It's never a great sign of the times when you wake up every day and know you need to check the news before starting work to see what the newest challenges are you're going to have to deal with. Unfortunately, this trend became standard practice within our industry in 2018. Typically, most companies spend their time and money trying to find new ways to speed up service or new products to help their customers. But for most of this past year, it was about working closely with your customers on their existing business to minimize damage from all the new costs that were quickly being added to our industry.
As a designer and manufacturer of custom battery packs for high reliability applications, our customers are continually demanding that we make packs that are smaller, have more power, run longer, and all at a competitive cost as they try to make their devices more portable.
Tariffs and trade with China has been a hot topic in the news recently. The tariffs impacting the steel and automobile industries have been widely covered but there are many additional industries that could potentially feel the effects of these tariffs, including our own.
“The power of the Internet of Things comes from the ability to collect a lot of data and convert that into useful information.” -Bertil Thorvaldson, ABB Robotics
While that is a very simple concept to understand, manufacturing Internet of Things (IoT) technology into most products can be a significant investment of time and money for companies. As a designer and manufacturer of medical, commercial, industrial, and military products, we are working with many customers on implementing IoT into their products to improve the customer experience and provide an additional revenue stream.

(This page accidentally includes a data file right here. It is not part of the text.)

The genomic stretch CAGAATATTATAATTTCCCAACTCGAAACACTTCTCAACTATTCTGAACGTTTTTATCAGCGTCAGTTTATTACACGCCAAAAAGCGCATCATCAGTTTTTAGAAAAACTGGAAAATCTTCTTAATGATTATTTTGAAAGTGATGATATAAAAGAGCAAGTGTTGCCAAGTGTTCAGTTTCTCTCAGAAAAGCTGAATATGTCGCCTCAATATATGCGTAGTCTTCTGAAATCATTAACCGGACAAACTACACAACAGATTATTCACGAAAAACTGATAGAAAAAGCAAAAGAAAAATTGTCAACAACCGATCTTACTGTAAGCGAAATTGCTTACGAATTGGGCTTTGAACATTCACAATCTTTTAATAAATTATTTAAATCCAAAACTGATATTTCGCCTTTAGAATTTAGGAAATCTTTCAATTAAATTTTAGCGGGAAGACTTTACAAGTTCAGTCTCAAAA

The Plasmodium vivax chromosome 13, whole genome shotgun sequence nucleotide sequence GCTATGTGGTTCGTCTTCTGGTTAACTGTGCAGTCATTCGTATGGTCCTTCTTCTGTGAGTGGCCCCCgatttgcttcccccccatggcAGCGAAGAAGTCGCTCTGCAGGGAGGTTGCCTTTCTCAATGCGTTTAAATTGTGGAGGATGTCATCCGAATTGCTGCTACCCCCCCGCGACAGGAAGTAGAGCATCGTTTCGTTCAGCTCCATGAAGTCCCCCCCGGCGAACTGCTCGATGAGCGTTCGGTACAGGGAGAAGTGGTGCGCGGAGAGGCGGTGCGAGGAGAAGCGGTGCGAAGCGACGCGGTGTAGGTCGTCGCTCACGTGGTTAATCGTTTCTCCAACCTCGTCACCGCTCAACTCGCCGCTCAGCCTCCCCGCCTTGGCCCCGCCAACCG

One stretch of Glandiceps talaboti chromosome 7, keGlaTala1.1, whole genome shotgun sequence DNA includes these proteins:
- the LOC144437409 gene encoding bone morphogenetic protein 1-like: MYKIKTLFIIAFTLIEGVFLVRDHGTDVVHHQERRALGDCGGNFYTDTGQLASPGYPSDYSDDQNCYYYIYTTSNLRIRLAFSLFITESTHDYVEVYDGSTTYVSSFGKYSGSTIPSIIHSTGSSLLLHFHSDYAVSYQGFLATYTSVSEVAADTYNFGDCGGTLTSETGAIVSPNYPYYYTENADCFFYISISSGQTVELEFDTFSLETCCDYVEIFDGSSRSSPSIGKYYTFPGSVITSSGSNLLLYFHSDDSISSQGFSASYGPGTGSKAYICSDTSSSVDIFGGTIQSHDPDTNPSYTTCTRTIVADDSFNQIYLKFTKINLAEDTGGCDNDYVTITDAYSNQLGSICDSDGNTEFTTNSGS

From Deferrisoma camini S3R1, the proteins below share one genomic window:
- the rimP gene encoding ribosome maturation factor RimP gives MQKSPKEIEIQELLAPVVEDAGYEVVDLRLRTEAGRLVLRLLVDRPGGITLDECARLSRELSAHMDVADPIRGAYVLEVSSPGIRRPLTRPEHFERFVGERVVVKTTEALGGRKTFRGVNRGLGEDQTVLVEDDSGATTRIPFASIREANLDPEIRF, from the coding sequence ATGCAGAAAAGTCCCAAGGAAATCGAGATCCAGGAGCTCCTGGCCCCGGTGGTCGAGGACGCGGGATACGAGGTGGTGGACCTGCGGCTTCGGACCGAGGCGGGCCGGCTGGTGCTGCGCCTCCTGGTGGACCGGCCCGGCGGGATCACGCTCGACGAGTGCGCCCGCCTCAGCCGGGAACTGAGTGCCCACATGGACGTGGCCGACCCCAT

When it comes to manufacturing custom electronics, there are tons of companies out there that can do anything once. The true value of a manufacturing partner is a company that not only has the capability to manufacture your product fast to help you get to market quicker and cost effectively, but also consistently. Effectively accounting for Engineering Change Orders (ECOs) and product changes are factors that often get overlooked in manufacturers. Failing to find a supplier with stable speeds, costs, and a consistent process can cause major headaches down the line.
There are a lot of good things happening right now for many folks in the electronics manufacturing industry in the United States. The economy is going strong, unemployment rates are dropping, and there has been growth in the PCB industry over the past four months which hasn’t happened since May of 2016 according to the U.S. Purchasing Managers’ Index.
Over the past several years there have been several instances where battery suppliers that manufacture the highest technology batteries have run into financial difficulties (think A123, Boston Power) or change their business model and no longer want to supply small/medium volume applications (Panasonic). This has created several problems for OEMs as they have designed these cells and have passed all of the certification testing for UL, EMI, CE and UN DOT 38.3.
Even though the last financial crisis was over 8 years ago, most engineering departments at electronic OEMs have never fully staffed back to the levels that they were before the economic disaster. That means that there are many engineers doing two or more jobs, all while their senior management still insists on meeting tight timelines with limited budgets.
All companies judge themselves on simple things like revenue, expenses, and income. Most manufacturing companies measure even more metrics like capacity utilization, yield, inventory turns, and on-time delivery. All of which are very important to ensure that business is profitable.
Today, there are well over 3,000 companies that manufacturer printed circuit boards (PCB) in Asia (China, Taiwan, Japan, India, Korea, Thailand) with the supply capacity continuing to grow well ahead of the global demand.